Typical smallholder livestock household in Berhampore Village, West Bengal, India (photo credit: ILRI/Susan MacMillan).
‘Recently . . . I was asked a question. “Why do you not, as an environmentalist espousing the cause of traditional and local diets that are sustainable, condemn meat eating? After all, meat production is bad for climate—agriculture contributes roughly 15 per cent of all greenhouse gas emissions and half of this comes from meat production. It also has a huge footprint in terms of land and water consumption since an estimated 30 per cent of the world’s land not covered with ice is used to grow food, not for humans but for livestock. A 2014 University of Oxford study on British diets found that meat-rich diets—defined as eating more than 100 g of meat per day per person—emitted about 7.2 kg of CO2 per day as compared to 2.9 kg of CO2 emitted by vegan diets. So, figuring out the sustainable diet should be a no-brainer, I was told.
I differed. As an Indian (I underline Indian) environmentalist I would not advocate vegetarianism for the following reasons.
‘One, India is a secular nation and the culture of eating food differs between communities, regions and religions. This idea of India is non-negotiable for me as it reflects our richness and our reality.
‘Two, meat is an important source of protein for a large number of people, hence critical for their nutritional security.
‘Thirdly, and this is what distinguishes my Indian position from the global, meat eating is not the key issue, it is the amount that is consumed and the manner in which it is produced. A recent global assessment, for instance, finds that Americans on an average eat 122 kg per year per person and Indians 3-5 kg per year per person. This high meat consumption is bad for health and the environment. In fact, the average American consumption of meat is 1.5 times the average protein requirement.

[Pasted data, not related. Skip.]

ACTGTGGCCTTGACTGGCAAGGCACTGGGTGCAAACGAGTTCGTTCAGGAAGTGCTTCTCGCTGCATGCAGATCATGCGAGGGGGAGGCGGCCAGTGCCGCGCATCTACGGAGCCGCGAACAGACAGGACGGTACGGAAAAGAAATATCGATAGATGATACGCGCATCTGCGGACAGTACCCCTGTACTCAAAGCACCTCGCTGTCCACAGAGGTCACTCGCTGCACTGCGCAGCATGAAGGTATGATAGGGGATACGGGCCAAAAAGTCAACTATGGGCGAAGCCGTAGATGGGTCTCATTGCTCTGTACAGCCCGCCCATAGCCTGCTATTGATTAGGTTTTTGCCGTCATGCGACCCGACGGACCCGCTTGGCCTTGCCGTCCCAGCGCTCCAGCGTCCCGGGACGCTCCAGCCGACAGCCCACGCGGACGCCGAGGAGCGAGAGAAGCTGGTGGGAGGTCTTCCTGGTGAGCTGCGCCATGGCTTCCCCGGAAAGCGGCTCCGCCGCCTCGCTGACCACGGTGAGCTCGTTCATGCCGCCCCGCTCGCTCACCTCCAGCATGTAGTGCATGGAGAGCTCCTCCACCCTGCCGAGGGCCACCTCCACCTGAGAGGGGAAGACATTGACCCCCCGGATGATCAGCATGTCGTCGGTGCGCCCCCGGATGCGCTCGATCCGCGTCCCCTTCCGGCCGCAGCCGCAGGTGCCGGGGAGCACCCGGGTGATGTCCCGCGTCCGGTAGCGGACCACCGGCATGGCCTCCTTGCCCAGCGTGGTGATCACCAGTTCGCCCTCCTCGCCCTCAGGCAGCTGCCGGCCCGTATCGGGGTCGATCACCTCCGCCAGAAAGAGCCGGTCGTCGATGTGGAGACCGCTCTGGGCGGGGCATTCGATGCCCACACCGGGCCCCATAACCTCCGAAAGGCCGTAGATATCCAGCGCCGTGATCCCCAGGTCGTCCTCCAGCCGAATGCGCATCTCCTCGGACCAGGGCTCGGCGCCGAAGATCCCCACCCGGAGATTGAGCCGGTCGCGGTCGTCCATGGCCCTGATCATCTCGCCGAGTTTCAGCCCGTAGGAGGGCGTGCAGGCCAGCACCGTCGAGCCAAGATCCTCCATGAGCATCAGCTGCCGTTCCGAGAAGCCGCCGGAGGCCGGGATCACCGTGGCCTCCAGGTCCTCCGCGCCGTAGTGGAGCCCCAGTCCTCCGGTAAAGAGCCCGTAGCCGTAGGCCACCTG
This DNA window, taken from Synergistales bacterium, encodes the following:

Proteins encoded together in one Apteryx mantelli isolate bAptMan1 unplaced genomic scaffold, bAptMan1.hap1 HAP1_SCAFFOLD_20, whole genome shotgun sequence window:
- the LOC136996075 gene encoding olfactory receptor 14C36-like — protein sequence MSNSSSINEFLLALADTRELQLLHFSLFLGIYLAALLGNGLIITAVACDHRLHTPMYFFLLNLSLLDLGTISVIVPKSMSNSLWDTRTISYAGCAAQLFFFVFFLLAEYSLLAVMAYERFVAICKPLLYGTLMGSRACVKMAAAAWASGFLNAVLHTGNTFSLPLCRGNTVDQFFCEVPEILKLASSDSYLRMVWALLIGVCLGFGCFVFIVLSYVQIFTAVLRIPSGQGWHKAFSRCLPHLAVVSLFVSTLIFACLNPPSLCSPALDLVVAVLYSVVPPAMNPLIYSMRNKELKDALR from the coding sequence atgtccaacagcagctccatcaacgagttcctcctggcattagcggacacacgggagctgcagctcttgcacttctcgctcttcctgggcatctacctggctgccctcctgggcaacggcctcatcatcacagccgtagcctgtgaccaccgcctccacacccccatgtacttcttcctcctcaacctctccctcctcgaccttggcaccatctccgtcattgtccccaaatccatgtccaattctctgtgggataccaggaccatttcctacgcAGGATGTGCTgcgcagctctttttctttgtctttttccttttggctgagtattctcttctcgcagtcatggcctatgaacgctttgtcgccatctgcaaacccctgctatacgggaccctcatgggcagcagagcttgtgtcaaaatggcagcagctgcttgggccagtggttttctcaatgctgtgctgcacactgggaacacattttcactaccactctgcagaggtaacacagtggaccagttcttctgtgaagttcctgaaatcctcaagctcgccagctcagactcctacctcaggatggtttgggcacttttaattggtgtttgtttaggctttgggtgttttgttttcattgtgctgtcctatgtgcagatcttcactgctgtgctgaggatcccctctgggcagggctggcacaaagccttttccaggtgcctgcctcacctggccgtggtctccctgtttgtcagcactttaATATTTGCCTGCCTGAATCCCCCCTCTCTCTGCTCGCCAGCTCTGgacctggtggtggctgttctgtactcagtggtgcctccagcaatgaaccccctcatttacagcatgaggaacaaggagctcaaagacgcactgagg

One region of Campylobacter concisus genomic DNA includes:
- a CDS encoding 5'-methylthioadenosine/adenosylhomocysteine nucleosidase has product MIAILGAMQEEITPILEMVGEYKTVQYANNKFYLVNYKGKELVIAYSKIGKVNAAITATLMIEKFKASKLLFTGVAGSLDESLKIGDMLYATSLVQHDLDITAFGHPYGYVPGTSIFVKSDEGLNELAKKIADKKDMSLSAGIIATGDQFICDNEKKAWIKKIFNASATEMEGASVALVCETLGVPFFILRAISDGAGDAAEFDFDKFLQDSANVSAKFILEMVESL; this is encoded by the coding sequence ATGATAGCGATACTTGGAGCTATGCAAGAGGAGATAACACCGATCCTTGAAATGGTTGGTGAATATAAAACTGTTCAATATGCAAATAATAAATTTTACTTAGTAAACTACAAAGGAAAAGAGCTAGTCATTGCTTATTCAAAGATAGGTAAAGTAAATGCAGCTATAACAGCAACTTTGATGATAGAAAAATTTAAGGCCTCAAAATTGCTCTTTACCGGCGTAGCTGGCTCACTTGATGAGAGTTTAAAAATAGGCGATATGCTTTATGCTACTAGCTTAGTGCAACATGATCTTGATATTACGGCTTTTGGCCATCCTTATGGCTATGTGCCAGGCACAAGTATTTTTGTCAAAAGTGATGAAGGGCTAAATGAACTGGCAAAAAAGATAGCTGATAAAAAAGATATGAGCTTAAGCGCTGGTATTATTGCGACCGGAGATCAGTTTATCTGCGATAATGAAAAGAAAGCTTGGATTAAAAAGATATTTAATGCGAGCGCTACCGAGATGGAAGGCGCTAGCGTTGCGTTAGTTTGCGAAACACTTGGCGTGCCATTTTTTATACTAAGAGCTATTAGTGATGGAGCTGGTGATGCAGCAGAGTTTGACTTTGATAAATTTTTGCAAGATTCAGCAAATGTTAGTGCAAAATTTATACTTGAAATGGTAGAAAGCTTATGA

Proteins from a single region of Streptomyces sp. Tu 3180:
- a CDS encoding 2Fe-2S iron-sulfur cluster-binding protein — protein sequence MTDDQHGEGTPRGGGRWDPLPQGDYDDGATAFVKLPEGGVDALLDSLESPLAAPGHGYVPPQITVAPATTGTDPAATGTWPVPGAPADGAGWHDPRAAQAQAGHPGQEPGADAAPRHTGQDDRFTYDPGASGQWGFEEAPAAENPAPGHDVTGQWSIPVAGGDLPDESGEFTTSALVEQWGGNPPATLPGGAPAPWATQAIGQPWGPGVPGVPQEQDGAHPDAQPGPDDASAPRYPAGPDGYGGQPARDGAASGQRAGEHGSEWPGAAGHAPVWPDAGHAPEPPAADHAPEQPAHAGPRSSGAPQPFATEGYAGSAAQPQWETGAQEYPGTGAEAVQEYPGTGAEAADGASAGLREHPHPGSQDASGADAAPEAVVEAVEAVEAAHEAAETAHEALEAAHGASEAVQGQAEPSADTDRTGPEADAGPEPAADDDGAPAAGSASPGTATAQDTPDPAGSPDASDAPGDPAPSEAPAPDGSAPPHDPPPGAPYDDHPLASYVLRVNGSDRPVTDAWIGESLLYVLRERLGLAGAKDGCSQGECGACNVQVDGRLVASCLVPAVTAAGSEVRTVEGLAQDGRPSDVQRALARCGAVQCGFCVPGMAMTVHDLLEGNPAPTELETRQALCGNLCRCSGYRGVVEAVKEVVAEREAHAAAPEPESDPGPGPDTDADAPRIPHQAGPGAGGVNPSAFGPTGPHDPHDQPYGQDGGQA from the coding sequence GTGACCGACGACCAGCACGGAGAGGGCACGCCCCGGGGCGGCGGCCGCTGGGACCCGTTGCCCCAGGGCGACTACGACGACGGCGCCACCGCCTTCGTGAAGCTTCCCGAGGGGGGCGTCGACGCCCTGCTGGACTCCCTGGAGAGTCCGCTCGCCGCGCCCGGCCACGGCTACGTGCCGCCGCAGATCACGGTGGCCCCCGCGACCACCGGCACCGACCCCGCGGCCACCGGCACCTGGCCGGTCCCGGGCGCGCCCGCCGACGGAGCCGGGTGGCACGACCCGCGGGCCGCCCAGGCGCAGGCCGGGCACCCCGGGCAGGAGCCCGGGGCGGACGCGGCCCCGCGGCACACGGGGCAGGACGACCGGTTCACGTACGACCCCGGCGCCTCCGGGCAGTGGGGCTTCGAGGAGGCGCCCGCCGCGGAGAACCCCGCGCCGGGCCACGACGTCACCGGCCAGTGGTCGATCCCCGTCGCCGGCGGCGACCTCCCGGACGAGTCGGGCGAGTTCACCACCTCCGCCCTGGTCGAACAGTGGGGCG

‘It should not surprise us that the bulk of the 95 million tonnes of beef produced in the world comes from cattle in Latin America, Europe and North America—all produced with extremely high environmental impacts. Meat production in the developing world is very different, says this assessment by the International Livestock Research Institute, the Commonwealth Scientific and Industrial Research Organisation and the International Institute for Applied System Analysis. Here livestock subsists largely on grasses and crop residue.
‘But the most important reason I, as an Indian environmentalist, would not support action against meat is that livestock is the most important economic security of farmers in our world. Indian farmers practise agro-silvo-pastoralism, that is, they use the land for crops and trees as well as for livestock. This is their real insurance system, not the banks.
‘Livestock is also not kept by large meat businesses but by small, marginal and landless farmers. It works because the animals have a productive purpose: first, they give milk and manure and then, meat and leather. Take that away and you will take away the base of economic security of millions in the country, greatly impoverishing them.’
In India, livestock is the most important economic security of farmers. Indian farmers use the land for crops and trees as well as for livestock.
This is their real insurance system, not the banks. Livestock is also not kept by large meat businesses but by small, marginal and landless farmers.
It works because the animals have a productive purpose: first, they give milk and manure and then, meat and leather.
Take that away and you will take away the base of economic security of millions in the country, greatly impoverishing them. . . .
This is why I would not support a ban on meat or leather. By doing this we are literally taking away half the potential income the livestock owner possesses.
It is stealing from the poor, nothing less. . . . Banning meat is cruel demonetisation.
Read the whole opinion piece by Indian environmentalist Sunita Narain—director general of Centre for Science and Environment and editor of Down To Earth magazine—on Quartz India: The unbearable cost of being a vegetarian in India, 28 Mar 2017; this article was first published on Down To Earth as Why I would not advocate vegetarianism, 27 Mar 2017.